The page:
If a place isn’t safer, healthier and more nurturing for its people and community, then what good is it? Health is created where we live, learn, work and play, but the standards by which those places are built and operated aren’t often directly analyzed for their health effects. At least not until the advent of the Health Impact Assessment (HIA).
HIA’s are just beginning to be conducted in Arizona, and one of the latest took on a major challenge: Maricopa County’s oldest operational housing project. Built in 1959, today the Coffelt-Lamoureux project is surrounded by commercial and industrial land use and is cut off from the rest of Phoenix on two sides by the I-17 highway. The nearly 300 households calling Coffelt home can claim heart disease as their leading cause of death (much like the rest of the country), and respiratory diseases as the second leading cause (higher than the U.S. average).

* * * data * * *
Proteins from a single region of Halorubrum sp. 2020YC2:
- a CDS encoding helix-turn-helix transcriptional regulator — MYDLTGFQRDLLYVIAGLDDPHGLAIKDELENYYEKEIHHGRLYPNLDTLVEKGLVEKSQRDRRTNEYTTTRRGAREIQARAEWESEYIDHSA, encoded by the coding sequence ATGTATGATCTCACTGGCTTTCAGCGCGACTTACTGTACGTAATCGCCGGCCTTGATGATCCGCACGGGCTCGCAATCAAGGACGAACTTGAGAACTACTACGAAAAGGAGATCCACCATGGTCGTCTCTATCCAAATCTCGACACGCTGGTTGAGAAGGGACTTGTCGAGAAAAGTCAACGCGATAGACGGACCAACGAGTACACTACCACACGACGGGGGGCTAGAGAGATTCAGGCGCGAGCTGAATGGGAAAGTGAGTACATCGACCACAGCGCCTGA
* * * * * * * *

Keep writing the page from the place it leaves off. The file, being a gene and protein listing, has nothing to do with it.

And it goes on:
The resulting 180-page Health Impact Assessment demonstrates how engaging a community and its developers in a paradigm shift can swiftly reveal the potential for substantial improvements to quality of life, health and well-being. By addressing conditions related to healthy eating, active living, safe travel, healthy housing and overall social fabric, HIAs transform the conversation about how we decide what to do with where we spend time. HIA’s aren’t another hoop to jump through or another report to place on a shelf. If we’re going to get serious about health and the built environment, they’re a game-changer.